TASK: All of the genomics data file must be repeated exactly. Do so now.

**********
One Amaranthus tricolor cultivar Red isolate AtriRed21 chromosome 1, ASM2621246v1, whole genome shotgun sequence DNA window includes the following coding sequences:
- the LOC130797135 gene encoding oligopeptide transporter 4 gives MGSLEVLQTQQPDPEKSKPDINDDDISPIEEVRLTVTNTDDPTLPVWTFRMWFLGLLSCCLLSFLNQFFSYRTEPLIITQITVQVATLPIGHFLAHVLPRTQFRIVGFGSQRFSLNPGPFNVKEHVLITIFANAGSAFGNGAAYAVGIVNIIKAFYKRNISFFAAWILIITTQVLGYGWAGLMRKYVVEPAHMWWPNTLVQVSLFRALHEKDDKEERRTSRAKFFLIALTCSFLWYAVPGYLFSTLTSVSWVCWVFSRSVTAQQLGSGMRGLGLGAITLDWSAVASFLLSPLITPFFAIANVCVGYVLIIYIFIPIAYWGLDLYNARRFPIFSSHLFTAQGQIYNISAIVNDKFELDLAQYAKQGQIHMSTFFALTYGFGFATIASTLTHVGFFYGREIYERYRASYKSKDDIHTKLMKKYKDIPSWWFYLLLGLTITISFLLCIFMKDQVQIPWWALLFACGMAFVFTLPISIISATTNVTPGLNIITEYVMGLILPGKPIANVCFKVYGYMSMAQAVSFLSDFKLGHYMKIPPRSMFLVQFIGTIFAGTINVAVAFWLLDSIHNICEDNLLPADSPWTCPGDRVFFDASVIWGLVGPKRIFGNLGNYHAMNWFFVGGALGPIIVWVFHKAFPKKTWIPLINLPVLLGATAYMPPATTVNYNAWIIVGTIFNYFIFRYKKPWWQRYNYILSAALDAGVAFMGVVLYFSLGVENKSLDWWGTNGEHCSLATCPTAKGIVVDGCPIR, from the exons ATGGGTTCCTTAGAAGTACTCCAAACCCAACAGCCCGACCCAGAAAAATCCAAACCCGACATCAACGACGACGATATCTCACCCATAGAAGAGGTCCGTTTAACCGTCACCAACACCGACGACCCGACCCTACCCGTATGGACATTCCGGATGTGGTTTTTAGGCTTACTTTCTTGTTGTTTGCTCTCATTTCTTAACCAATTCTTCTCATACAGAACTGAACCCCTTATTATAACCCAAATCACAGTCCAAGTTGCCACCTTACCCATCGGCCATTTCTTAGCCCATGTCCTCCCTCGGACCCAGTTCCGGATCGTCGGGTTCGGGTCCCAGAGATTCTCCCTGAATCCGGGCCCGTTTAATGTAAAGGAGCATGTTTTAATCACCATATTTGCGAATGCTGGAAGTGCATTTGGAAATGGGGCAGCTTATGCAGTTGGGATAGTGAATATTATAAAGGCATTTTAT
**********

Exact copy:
One Amaranthus tricolor cultivar Red isolate AtriRed21 chromosome 1, ASM2621246v1, whole genome shotgun sequence DNA window includes the following coding sequences:
- the LOC130797135 gene encoding oligopeptide transporter 4 gives MGSLEVLQTQQPDPEKSKPDINDDDISPIEEVRLTVTNTDDPTLPVWTFRMWFLGLLSCCLLSFLNQFFSYRTEPLIITQITVQVATLPIGHFLAHVLPRTQFRIVGFGSQRFSLNPGPFNVKEHVLITIFANAGSAFGNGAAYAVGIVNIIKAFYKRNISFFAAWILIITTQVLGYGWAGLMRKYVVEPAHMWWPNTLVQVSLFRALHEKDDKEERRTSRAKFFLIALTCSFLWYAVPGYLFSTLTSVSWVCWVFSRSVTAQQLGSGMRGLGLGAITLDWSAVASFLLSPLITPFFAIANVCVGYVLIIYIFIPIAYWGLDLYNARRFPIFSSHLFTAQGQIYNISAIVNDKFELDLAQYAKQGQIHMSTFFALTYGFGFATIASTLTHVGFFYGREIYERYRASYKSKDDIHTKLMKKYKDIPSWWFYLLLGLTITISFLLCIFMKDQVQIPWWALLFACGMAFVFTLPISIISATTNVTPGLNIITEYVMGLILPGKPIANVCFKVYGYMSMAQAVSFLSDFKLGHYMKIPPRSMFLVQFIGTIFAGTINVAVAFWLLDSIHNICEDNLLPADSPWTCPGDRVFFDASVIWGLVGPKRIFGNLGNYHAMNWFFVGGALGPIIVWVFHKAFPKKTWIPLINLPVLLGATAYMPPATTVNYNAWIIVGTIFNYFIFRYKKPWWQRYNYILSAALDAGVAFMGVVLYFSLGVENKSLDWWGTNGEHCSLATCPTAKGIVVDGCPIR, from the exons ATGGGTTCCTTAGAAGTACTCCAAACCCAACAGCCCGACCCAGAAAAATCCAAACCCGACATCAACGACGACGATATCTCACCCATAGAAGAGGTCCGTTTAACCGTCACCAACACCGACGACCCGACCCTACCCGTATGGACATTCCGGATGTGGTTTTTAGGCTTACTTTCTTGTTGTTTGCTCTCATTTCTTAACCAATTCTTCTCATACAGAACTGAACCCCTTATTATAACCCAAATCACAGTCCAAGTTGCCACCTTACCCATCGGCCATTTCTTAGCCCATGTCCTCCCTCGGACCCAGTTCCGGATCGTCGGGTTCGGGTCCCAGAGATTCTCCCTGAATCCGGGCCCGTTTAATGTAAAGGAGCATGTTTTAATCACCATATTTGCGAATGCTGGAAGTGCATTTGGAAATGGGGCAGCTTATGCAGTTGGGATAGTGAATATTATAAAGGCATTTTAT